Journey was one of those titles that was always in the back of my mind when I bought my Playstation 4, because like many others, I had never gotten around to playing it on Playstation 3. I watched from the sidelines as this odd looking Indie title received high praise and accolades from a number of game reviewers, even the Game of the Year award from such sites as IGN and GameSpot.
When I heard Journey was finally coming to PS4, I was obviously interested and excited to finally get the opportunity to play this well received game, and it didn’t disappoint. I was glued to the screen as I followed the ‘journey’ of my strange little character. The game is incredibly short and clocks in around 2 – 3 hours (depending on how much exploration you do), and I played from beginning to end in one sitting. I never finish games in one sitting, no matter the length, but I couldn’t justify putting this experience down until I reached its conclusion.
An Untold Story
There is a huge pressure looming over the gaming industry today to produce memorable stories that transcend the medium, but more often than not the story ends up being the weakest part of most games. The story of Thatgamecompany’s Journey is certainly one that will stick with me for a while, and one of the reasons is that it was simple, and never tried to go somewhere it couldn’t reach. There isn’t any dialogue, and there’s no context for what’s happening throughout the game, but I never felt like I was lost or uninvested in what I was looking at. There are deep emotional moments alongside silly childish ones, and that mood contrast added a level of realism to this cartoonish land I was exploring.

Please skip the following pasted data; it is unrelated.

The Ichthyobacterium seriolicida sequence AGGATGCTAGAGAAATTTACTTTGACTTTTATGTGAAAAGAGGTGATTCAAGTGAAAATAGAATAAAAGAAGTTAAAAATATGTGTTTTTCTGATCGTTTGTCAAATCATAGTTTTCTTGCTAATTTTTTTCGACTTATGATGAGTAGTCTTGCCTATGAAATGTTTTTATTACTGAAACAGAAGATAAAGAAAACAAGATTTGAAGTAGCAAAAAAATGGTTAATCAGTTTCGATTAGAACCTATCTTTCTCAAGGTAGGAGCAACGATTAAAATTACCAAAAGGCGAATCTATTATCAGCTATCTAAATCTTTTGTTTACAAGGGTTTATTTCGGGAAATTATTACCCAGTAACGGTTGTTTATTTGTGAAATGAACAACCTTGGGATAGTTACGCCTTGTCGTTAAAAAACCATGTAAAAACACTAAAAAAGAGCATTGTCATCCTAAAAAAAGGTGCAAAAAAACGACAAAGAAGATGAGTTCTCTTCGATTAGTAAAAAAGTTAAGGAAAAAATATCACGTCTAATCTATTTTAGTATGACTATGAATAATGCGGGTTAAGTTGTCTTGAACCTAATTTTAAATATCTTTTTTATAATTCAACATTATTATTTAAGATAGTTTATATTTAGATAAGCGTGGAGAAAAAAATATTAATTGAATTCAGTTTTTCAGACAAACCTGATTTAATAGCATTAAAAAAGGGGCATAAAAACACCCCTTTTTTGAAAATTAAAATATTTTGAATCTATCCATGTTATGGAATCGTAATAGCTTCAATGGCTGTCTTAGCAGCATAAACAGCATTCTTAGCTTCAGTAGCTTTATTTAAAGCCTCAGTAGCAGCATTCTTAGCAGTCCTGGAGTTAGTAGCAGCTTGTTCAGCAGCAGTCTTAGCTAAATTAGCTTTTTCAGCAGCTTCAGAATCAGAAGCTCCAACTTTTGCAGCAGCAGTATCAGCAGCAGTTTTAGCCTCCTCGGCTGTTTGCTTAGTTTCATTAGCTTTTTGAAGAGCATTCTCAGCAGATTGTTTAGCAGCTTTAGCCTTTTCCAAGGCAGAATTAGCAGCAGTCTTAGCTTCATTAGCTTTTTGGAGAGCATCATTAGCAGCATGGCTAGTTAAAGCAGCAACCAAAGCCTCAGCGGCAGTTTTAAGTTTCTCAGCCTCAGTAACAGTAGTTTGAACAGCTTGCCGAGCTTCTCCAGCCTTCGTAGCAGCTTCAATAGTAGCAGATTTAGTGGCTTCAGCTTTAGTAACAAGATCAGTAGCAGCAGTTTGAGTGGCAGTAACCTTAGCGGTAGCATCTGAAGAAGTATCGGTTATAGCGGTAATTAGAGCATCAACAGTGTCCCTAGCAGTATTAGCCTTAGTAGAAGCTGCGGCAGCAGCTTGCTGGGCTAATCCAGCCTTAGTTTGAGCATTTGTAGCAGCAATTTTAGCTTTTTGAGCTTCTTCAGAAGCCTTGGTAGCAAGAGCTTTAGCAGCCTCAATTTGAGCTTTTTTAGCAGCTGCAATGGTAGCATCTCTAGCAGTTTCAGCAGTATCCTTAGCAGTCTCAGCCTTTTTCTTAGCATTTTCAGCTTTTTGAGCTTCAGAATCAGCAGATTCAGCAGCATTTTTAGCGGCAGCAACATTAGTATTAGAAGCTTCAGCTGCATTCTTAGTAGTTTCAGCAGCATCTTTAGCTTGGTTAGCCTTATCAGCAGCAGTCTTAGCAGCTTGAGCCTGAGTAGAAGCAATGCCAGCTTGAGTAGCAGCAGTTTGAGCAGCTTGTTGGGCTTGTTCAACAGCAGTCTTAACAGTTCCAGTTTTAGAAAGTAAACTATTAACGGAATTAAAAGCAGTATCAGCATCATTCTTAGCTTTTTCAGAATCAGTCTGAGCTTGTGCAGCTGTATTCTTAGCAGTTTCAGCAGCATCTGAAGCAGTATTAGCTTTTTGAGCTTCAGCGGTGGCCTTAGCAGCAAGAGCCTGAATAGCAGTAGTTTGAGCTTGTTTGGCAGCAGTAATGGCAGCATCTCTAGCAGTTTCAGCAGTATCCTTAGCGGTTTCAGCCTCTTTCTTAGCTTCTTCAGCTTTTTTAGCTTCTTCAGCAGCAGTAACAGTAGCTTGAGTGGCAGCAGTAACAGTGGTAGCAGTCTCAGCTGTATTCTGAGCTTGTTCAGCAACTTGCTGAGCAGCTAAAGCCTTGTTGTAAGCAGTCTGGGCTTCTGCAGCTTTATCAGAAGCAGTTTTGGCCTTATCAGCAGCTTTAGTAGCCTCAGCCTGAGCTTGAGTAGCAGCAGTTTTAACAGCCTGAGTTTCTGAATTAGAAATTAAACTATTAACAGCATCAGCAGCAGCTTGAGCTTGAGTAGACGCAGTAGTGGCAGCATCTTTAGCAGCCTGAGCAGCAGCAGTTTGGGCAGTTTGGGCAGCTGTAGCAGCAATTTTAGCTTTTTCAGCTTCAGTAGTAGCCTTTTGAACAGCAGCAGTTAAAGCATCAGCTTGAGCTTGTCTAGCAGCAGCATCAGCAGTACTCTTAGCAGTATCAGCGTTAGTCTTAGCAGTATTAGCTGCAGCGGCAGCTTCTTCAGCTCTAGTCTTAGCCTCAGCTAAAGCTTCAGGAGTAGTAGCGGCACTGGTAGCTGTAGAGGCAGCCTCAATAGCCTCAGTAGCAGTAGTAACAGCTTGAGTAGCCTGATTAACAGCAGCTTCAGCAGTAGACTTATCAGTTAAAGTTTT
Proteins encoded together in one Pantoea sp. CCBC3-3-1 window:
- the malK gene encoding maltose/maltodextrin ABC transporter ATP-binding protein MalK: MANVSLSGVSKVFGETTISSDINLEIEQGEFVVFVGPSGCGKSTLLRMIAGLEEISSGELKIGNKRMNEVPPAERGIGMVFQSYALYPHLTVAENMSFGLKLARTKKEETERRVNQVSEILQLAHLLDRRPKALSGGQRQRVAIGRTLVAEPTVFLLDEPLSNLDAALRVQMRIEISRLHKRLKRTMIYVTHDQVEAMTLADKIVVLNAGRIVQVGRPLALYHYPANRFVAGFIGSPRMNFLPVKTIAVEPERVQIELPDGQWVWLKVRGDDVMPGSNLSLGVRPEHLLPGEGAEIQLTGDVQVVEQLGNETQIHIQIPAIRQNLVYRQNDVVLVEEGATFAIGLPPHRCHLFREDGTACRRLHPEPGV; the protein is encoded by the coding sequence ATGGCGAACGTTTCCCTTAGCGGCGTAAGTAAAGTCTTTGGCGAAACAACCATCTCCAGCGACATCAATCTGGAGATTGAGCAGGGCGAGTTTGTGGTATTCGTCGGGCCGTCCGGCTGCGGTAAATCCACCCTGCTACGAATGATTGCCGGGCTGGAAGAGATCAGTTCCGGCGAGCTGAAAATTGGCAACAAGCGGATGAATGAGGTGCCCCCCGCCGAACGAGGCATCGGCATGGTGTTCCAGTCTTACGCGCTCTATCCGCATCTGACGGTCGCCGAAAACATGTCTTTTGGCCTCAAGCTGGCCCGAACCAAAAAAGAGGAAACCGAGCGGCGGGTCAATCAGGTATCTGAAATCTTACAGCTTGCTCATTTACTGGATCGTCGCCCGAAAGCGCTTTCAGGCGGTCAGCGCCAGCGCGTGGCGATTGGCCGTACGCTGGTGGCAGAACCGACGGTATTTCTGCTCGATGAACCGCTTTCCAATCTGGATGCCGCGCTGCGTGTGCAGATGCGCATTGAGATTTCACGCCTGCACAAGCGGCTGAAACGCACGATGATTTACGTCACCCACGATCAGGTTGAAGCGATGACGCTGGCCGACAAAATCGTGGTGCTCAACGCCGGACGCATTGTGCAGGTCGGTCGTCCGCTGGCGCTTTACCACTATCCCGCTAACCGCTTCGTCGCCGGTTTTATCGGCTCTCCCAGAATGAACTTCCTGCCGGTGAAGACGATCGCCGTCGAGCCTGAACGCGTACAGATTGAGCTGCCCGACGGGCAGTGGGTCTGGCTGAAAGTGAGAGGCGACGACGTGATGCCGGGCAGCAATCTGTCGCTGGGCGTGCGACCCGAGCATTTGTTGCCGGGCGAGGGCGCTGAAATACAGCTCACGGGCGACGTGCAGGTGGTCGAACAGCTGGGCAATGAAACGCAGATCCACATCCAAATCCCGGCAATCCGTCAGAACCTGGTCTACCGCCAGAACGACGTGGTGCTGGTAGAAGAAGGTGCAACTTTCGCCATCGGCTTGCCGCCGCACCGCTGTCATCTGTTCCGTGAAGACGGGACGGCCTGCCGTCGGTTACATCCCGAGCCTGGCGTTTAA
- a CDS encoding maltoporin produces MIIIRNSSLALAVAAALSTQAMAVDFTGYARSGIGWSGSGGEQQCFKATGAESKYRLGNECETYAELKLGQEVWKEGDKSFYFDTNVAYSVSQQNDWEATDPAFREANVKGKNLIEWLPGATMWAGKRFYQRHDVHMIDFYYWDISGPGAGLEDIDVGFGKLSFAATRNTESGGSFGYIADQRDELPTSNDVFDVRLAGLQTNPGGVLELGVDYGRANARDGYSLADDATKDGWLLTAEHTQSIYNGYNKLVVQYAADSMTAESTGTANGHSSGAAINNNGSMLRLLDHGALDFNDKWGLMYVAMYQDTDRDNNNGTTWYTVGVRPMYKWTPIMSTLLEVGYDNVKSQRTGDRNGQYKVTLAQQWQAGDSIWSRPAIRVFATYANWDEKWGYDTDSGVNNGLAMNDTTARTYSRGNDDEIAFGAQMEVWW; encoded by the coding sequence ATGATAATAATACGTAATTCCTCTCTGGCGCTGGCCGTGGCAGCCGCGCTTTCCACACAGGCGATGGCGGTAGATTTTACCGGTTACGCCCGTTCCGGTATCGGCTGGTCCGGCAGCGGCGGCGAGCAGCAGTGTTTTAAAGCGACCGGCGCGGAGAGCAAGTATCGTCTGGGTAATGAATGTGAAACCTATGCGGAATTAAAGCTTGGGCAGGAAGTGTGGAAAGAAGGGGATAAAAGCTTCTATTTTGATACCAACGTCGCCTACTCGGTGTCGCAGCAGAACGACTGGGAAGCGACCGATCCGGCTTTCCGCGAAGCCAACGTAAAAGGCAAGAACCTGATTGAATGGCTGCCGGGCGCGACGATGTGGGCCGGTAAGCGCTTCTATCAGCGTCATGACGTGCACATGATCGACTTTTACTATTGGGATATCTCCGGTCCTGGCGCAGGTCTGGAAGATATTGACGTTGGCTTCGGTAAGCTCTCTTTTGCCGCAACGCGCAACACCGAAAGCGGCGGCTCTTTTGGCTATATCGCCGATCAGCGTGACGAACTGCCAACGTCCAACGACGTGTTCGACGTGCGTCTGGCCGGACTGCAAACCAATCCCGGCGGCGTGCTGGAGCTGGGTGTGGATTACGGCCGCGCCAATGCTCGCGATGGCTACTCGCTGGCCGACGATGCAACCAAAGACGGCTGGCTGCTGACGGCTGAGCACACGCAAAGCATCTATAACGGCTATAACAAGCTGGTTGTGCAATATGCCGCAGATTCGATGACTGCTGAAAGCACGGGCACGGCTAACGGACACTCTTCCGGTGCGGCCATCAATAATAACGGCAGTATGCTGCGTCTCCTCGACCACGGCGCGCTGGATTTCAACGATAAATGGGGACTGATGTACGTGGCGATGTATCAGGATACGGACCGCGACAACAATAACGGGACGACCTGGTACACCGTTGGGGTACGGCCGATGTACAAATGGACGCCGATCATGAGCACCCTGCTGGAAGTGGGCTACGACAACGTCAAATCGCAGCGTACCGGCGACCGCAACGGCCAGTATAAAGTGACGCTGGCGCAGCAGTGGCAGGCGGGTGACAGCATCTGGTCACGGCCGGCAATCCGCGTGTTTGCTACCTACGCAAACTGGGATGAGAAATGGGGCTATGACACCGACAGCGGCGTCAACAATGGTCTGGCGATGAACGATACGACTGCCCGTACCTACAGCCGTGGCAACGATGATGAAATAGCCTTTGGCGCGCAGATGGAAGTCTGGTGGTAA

Expanding on those lighthearted moments of the game, there was a feeling of nostalgia that was with me from the moment I began my journey. This is a really unexplainable feeling though, because I’ve never played this game before. I just felt like a kid again while I was sliding down hills and chasing flying pieces of cloth (there’s a few moments where those elements are combined, and it just brought a smile to my face), and that’s the type of experience you can’t put a price on. You can kill as many zombies or aliens as I want, but I cannot think of a game that has erupted this nostalgic feeling within me so well in recent times.
Journey’s visuals feature some of the most gorgeous landscapes I’ve ever seen, and the art direction is just brilliant. The vivid colors and cartoonish environment pop in a fashion similar to that of Ico, and that’s the game that I was most reminded of during my short play through. There are moments when you’re in vast deserts where all you have to look at is your footprints in the sand; other times you’ll stumble upon large ruins that can be explored and admired. The way the sunlight glistens off the sand is mesmerizing, and the lighting and atmosphere in general add to this beautiful world creating a package that I would consider unrivaled. The verdict here is that this is the most beautiful game I’ve ever played.
Behind the stunning setting, was a perfectly paired score composed by Austin Wintory. As you experience the emotional shifts in the story, the music said exactly what I was thinking and sang it back to me in a flowing set of melodies that elevated the experience to the height it was hyped to. I know I’ve said it many times in this review, but this game truly was an experience, and that is the best word I can think of to describe it.